First they came for the privacy violations, then they came for the memes.
The European Union is trying to pass a hotly debated law on copyright. The European Copyright Directive has been years in the making, and on Tuesday, March 26, the European Parliament is due toof it.
Companies including Google, along with free speech advocates and prominent figures within the EU, have opposed parts of the draft legislation. The contentious nature of the legislation saw it morph through multiple iterations before the different EU institutions agreed on a version after three days of talks in France.
On June 20, 2018, the European Parliament's legal affairs committee voted to approve the draft legislation, but then a couple of weeks later, on July 5, the Parliament as a whole . That was hardly the end of the matter, and the individual EU institutions followed up with their own input.
Those votes happened just weeks after Europe's last big piece of internet-related legislation -- the General Data Privacy Regulation (GDPR) -- kicked in.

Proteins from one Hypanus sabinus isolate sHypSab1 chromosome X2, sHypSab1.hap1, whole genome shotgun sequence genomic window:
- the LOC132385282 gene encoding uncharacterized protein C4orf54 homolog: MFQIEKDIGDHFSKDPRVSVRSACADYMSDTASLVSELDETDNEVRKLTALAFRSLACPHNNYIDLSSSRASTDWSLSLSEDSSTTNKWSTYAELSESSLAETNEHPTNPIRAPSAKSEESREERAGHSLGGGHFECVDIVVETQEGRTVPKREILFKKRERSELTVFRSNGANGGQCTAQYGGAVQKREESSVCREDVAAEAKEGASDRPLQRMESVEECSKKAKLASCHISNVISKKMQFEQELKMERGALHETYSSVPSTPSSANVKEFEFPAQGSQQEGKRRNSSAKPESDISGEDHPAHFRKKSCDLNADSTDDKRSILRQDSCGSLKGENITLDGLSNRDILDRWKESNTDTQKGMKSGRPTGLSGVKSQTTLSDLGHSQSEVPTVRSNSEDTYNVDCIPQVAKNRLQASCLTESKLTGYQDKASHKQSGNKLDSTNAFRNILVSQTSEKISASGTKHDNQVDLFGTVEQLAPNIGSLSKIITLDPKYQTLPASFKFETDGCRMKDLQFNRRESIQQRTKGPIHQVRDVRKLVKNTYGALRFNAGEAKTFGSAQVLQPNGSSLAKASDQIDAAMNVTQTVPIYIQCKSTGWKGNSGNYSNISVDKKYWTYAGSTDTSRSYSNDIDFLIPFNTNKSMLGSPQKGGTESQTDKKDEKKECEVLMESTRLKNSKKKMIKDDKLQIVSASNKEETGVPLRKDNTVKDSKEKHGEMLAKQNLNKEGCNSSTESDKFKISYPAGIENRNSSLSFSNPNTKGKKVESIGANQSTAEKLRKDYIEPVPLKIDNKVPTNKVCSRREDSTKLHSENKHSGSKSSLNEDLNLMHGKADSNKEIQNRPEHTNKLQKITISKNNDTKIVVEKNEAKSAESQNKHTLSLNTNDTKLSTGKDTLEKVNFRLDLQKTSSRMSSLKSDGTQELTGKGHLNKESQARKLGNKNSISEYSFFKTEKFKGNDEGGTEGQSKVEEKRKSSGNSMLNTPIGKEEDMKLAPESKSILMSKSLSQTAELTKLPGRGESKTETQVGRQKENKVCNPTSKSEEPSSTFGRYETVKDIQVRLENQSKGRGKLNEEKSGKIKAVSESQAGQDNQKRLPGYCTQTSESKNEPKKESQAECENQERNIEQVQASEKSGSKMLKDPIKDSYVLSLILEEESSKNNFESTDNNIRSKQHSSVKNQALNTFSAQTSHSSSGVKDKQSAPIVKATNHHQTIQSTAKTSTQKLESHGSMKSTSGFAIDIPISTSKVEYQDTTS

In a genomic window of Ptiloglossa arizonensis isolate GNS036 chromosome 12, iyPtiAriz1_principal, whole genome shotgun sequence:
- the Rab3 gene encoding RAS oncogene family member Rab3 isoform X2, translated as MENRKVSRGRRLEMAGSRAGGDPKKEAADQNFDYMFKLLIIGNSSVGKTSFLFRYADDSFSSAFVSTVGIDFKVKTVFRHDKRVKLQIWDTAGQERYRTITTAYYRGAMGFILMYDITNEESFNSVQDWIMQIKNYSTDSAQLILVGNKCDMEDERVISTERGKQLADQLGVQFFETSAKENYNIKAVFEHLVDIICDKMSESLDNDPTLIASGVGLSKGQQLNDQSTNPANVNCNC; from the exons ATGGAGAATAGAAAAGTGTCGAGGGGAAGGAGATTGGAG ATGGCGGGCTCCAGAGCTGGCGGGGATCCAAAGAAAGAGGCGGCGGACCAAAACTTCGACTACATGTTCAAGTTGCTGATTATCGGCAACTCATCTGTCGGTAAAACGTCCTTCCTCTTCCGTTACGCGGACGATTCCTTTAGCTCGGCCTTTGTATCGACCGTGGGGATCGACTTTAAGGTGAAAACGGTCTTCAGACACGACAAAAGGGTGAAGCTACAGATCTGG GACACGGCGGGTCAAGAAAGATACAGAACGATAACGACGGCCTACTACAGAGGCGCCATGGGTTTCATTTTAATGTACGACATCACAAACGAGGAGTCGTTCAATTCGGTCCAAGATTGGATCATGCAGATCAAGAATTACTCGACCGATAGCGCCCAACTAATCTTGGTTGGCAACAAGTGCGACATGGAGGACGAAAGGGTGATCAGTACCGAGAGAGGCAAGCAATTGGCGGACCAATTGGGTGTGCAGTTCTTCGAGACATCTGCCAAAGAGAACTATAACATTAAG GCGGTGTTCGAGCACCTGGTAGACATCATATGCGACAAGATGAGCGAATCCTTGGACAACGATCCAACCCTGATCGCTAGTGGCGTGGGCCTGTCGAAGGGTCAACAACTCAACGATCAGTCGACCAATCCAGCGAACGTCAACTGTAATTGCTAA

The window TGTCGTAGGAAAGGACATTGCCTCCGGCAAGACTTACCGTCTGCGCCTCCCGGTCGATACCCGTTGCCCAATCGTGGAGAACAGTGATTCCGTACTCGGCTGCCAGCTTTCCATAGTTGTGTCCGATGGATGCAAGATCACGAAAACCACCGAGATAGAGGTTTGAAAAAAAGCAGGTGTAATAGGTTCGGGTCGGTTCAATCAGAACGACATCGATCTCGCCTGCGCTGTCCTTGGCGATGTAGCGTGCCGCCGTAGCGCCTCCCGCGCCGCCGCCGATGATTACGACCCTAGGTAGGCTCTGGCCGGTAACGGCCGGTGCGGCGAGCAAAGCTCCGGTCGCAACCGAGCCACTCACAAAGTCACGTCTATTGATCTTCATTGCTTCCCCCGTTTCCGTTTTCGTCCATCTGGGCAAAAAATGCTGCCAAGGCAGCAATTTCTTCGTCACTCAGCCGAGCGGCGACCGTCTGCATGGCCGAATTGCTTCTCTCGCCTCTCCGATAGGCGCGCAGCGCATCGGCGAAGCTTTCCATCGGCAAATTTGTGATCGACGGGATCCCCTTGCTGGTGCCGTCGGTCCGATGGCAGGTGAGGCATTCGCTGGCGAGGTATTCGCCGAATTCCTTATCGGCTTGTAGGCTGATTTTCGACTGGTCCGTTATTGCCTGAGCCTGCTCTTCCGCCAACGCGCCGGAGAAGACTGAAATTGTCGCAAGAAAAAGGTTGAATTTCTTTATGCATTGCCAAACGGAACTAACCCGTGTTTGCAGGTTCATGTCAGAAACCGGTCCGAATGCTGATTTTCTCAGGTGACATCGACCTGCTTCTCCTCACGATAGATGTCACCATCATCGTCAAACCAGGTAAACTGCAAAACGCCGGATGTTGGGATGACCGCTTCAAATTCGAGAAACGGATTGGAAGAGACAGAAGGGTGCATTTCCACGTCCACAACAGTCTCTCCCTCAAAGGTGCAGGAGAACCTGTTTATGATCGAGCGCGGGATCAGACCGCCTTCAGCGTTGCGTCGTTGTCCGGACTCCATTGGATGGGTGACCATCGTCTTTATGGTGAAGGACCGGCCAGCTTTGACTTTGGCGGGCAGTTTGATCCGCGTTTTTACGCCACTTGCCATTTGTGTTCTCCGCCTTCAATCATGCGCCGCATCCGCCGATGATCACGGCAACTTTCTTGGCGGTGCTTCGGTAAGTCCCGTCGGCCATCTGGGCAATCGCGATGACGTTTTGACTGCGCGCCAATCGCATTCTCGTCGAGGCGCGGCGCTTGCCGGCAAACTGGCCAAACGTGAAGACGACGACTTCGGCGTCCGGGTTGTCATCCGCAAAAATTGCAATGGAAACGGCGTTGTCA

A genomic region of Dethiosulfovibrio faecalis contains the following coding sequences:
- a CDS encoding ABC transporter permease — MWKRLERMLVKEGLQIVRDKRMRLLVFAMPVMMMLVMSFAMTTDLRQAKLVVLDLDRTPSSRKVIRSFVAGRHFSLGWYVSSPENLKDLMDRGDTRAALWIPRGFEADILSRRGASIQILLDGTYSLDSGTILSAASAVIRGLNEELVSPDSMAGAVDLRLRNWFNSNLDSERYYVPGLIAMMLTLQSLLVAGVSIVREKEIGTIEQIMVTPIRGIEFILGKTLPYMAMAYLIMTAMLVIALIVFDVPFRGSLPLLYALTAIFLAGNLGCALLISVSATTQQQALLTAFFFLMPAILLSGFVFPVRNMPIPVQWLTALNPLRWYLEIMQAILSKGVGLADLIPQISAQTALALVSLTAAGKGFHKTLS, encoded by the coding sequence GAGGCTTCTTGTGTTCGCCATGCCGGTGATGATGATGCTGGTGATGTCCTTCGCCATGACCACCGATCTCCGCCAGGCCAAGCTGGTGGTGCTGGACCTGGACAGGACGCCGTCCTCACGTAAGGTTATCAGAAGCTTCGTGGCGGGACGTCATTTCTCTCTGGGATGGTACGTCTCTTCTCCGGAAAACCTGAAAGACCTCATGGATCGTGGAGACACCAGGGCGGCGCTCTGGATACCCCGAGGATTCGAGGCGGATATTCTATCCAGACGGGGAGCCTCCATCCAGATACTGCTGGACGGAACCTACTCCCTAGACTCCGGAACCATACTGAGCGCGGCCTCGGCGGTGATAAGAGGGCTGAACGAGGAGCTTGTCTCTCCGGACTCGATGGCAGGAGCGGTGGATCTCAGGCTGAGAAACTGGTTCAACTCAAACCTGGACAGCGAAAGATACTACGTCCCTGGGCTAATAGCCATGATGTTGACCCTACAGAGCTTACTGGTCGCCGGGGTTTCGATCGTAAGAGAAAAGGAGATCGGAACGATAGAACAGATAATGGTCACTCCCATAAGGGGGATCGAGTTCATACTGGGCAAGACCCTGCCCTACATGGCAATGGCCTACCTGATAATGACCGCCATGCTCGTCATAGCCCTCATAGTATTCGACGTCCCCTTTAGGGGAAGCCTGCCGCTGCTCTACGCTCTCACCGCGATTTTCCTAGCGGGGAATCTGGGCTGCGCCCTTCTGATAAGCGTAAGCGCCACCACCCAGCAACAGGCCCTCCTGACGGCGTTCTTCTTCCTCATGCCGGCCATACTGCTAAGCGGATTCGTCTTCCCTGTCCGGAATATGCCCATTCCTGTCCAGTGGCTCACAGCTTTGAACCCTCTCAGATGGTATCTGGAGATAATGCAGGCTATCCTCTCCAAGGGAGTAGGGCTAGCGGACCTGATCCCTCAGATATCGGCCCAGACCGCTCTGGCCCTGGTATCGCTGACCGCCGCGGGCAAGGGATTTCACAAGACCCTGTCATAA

Both the Copyright Directive and GDPR could dramatically affect and change things about the internet as we know it. But they also differ significantly, not just in scope, but also in how they're viewed and received by the world beyond Brussels.
GDPR has forced internet companies to scramble to fall in line with the new policy, but the privacy protections it promises internet users mean it's generally thought of as a consumer-friendly effort. Some hail it as evidence that the EU is leading the way when it comes to regulating the internet.
The pending Copyright Directive, however, is meeting with the opposite reaction.
What is the European Copyright Directive and why are people against it?
The EU Copyright Directive -- or to give its full name, the Directive on Copyright in the Digital Single Market -- is Europe's attempt to harmonize copyright laws across all member states.